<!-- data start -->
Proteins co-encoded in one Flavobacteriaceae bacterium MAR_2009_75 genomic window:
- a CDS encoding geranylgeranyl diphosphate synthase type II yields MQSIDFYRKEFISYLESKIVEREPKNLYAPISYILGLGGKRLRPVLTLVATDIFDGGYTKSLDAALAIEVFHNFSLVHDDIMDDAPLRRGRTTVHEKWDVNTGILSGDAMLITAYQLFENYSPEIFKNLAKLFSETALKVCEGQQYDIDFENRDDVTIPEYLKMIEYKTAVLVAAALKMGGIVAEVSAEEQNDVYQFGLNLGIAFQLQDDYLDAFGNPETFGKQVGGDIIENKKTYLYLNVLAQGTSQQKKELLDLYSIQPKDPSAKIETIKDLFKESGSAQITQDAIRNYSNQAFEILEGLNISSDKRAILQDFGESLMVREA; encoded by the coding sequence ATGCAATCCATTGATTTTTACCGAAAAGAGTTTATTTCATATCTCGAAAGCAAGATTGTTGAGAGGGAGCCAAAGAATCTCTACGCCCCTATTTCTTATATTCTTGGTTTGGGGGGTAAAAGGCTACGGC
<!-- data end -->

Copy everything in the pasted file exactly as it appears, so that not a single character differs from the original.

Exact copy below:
Proteins co-encoded in one Flavobacteriaceae bacterium MAR_2009_75 genomic window:
- a CDS encoding geranylgeranyl diphosphate synthase type II yields MQSIDFYRKEFISYLESKIVEREPKNLYAPISYILGLGGKRLRPVLTLVATDIFDGGYTKSLDAALAIEVFHNFSLVHDDIMDDAPLRRGRTTVHEKWDVNTGILSGDAMLITAYQLFENYSPEIFKNLAKLFSETALKVCEGQQYDIDFENRDDVTIPEYLKMIEYKTAVLVAAALKMGGIVAEVSAEEQNDVYQFGLNLGIAFQLQDDYLDAFGNPETFGKQVGGDIIENKKTYLYLNVLAQGTSQQKKELLDLYSIQPKDPSAKIETIKDLFKESGSAQITQDAIRNYSNQAFEILEGLNISSDKRAILQDFGESLMVREA; encoded by the coding sequence ATGCAATCCATTGATTTTTACCGAAAAGAGTTTATTTCATATCTCGAAAGCAAGATTGTTGAGAGGGAGCCAAAGAATCTCTACGCCCCTATTTCTTATATTCTTGGTTTGGGGGGTAAAAGGCTACGGC